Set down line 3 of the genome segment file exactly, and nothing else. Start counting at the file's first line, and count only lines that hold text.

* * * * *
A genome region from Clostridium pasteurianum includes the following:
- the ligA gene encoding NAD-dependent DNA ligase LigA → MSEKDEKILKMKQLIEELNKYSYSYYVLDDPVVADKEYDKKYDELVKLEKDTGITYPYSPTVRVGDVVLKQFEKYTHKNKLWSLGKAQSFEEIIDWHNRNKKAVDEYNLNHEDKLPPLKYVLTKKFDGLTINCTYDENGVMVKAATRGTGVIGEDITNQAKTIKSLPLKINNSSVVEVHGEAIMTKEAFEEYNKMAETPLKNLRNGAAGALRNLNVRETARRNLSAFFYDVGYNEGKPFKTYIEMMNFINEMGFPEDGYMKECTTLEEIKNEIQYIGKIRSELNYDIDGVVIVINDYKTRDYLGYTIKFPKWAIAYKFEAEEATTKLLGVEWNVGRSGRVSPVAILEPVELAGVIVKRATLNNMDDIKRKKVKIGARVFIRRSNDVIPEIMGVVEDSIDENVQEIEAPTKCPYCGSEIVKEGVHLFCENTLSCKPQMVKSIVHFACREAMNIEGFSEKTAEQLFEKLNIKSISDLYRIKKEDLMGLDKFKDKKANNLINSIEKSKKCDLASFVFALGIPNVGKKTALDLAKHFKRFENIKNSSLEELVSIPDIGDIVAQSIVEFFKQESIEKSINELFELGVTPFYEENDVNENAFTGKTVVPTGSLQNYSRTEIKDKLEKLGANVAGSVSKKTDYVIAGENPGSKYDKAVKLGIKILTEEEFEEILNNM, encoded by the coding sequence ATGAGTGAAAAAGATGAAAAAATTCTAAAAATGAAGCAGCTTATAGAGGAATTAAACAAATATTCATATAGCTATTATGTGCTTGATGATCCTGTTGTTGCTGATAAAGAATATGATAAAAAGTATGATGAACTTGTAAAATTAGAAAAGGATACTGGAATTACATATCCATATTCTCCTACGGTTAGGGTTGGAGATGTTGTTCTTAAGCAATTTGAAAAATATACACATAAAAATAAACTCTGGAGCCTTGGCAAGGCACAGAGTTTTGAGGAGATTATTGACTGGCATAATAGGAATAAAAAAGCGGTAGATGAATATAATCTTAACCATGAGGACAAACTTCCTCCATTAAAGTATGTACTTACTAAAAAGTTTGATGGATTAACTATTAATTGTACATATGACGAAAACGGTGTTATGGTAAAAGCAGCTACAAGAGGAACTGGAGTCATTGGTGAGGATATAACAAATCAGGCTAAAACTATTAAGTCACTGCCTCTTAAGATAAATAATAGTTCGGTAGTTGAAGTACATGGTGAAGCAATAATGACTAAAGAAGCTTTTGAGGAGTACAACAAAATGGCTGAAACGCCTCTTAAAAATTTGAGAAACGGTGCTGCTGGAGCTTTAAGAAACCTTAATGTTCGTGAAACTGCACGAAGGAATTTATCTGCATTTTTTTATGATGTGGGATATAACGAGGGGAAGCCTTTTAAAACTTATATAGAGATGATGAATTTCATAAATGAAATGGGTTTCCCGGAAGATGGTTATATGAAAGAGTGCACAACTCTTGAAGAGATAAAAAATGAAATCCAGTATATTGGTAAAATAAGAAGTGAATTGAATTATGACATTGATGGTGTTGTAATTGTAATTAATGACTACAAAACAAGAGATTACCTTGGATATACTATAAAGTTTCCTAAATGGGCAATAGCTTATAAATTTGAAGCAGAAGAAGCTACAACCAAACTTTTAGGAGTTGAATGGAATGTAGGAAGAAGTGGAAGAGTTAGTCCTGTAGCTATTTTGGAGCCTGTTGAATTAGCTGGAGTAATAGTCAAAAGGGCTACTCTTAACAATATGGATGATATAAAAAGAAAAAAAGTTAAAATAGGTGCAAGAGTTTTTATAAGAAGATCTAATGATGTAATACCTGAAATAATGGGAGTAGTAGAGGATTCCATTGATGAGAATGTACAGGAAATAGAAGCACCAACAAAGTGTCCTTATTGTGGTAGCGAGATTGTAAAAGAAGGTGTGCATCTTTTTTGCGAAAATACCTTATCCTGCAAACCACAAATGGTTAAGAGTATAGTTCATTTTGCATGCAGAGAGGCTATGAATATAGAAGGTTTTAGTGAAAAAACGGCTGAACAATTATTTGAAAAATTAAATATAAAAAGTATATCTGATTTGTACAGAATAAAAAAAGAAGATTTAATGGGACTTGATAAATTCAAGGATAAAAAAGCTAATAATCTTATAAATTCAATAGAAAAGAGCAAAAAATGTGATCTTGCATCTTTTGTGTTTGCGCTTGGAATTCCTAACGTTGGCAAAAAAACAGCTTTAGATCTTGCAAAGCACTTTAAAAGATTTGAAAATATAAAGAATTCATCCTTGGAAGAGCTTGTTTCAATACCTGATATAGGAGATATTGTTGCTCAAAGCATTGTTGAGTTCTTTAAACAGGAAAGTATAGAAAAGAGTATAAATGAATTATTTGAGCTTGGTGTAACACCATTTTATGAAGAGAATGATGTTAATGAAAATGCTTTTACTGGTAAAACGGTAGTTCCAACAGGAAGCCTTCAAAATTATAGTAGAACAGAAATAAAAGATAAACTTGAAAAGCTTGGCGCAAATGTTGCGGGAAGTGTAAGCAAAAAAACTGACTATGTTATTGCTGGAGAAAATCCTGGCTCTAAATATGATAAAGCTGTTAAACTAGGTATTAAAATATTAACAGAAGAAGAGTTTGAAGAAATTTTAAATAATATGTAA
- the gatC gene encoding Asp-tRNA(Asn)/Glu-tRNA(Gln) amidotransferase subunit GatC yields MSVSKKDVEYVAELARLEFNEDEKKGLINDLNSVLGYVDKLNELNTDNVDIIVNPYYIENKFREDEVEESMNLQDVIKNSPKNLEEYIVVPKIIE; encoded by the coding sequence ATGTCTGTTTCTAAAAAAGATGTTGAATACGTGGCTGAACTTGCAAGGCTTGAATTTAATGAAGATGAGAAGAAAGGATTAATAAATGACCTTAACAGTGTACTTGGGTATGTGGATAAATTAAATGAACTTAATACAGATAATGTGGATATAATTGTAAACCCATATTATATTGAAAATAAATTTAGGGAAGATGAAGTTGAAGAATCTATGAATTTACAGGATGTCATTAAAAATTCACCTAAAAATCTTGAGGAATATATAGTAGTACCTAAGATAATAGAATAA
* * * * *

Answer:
- the gatC gene encoding Asp-tRNA(Asn)/Glu-tRNA(Gln) amidotransferase subunit GatC yields MSVSKKDVEYVAELARLEFNEDEKKGLINDLNSVLGYVDKLNELNTDNVDIIVNPYYIENKFREDEVEESMNLQDVIKNSPKNLEEYIVVPKIIE; encoded by the coding sequence ATGTCTGTTTCTAAAAAAGATGTTGAATACGTGGCTGAACTTGCAAGGCTTGAATTTAATGAAGATGAGAAGAAAGGATTAATAAATGACCTTAACAGTGTACTTGGGTATGTGGATAAATTAAATGAACTTAATACAGATAATGTGGATATAATTGTAAACCCATATTATATTGAAAATAAATTTAGGGAAGATGAAGTTGAAGAATCTATGAATTTACAGGATGTCATTAAAAATTCACCTAAAAATCTTGAGGAATATATAGTAGTACCTAAGATAATAGAATAA